10 Fun Fall Activities

Fall is the perfect time to incorporate family fun into your science experience. Everywhere you look there is some relic of the shifting season waiting to be explored. Leaves are changing color and falling alongside the acorns, apples are ready to be picked, and science is ready to explain why.

As busy parents, time can really slip away from us during this hurried holiday season. Even though we have the best of intentions when it comes to really utilizing the wonderful learning opportunities fall provides, we can find ourselves scrambling at the last moment to pull off some Halloween magic or harvest-themed crafts.

We’ve gone ahead and done the research for you. After scouring blogs and Pinterest boards, we put together a helpful list of 10 wonderful and simple fall science-themed activities and experiments to help you quickly find something creative for this weekend. These educational activities are sure to be fun for kids of all ages.



Fluorescent Chlorophyll: Did you know that under normal lighting conditions chlorophyll is green, but when placed under UV light it appears red? Add this twist to your fall study of chlorophyll.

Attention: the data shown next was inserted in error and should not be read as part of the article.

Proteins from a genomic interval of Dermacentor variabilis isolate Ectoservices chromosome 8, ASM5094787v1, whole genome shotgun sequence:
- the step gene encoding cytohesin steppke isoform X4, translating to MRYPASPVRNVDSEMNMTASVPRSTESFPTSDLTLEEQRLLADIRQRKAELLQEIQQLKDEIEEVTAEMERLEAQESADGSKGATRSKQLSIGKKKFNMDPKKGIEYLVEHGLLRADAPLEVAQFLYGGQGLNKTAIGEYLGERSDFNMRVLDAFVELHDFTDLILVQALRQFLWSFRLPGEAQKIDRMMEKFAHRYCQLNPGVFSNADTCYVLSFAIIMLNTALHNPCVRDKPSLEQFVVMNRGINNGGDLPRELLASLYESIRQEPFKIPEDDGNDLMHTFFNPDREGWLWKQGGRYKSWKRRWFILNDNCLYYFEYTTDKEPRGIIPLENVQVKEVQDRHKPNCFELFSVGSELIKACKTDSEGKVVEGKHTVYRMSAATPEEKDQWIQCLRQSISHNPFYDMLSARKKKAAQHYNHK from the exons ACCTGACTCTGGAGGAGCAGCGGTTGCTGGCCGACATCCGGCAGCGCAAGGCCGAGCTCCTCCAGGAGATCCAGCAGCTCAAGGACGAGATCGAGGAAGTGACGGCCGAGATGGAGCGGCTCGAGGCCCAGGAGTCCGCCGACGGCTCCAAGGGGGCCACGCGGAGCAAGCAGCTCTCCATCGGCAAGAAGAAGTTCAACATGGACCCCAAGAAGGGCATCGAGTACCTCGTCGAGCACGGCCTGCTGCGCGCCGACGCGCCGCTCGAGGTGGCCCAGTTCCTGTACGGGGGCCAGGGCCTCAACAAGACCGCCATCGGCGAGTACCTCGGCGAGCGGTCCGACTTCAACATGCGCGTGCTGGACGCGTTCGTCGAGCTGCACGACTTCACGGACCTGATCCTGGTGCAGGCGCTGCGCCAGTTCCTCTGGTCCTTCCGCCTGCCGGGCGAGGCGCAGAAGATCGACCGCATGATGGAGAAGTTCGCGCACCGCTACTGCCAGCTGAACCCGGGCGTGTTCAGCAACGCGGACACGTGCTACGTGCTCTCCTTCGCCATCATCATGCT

Apple-cano: try this twist on a standard baking soda and vinegar volcano. This simple acid base reaction will entertain the kids all afternoon.



One Sick Pumpkin: For an even cooler twist, try the same acid base reaction used in the apple-cano, but put it in a carved pumpkin and color the vinegar with food coloring. Detailed instructions can be found on the Growing a Jeweled Rose blog.


Play ‘Will It Dissolve?’: Too much sugar this time of the year? Why not use some of that candy to create a little science fun? Turn this classic science experiment into a game of prediction and chance. You can even incorporate a density twist and call it ‘Will It Sink or Will It Float?’.


GlowingGoblin Goo: This twist on an old classic is a basic polymer experiment gone scary. Use your creativity and add all sorts of spooky surprises for people to find inside your goblin goo.

Creepy Density: This take on the classic density bottle experiment uses blood red water and gooey golden syrup to add a spook factor.


Bubbling Cauldron: Maybe you’re happy with the old style dry ice cauldron, but perhaps you’re ready for a science twist that will teach your child about sublimation while also creating a cool cauldron effect. Check out this experiment for some Halloween fun.

Spooky Sound Machine: Don’t buy expensive sound machines this year. Have your kids make their own as part of a sound study. These hand-held devices will create all the spooky background noise you’ve been missing.




Pumpkin Pie Playdough: This classic has a much-welcomed aromatic surprise. The recipe is one that lasts a very long time and smells like all of your favorite fall things.


Spider web Printmaking: So many fun holiday designs can be created through Styrofoam printmaking. This is one of the great ideas you can try. Why not make it a science unit and talk about the traits of arachnids while you’re at it?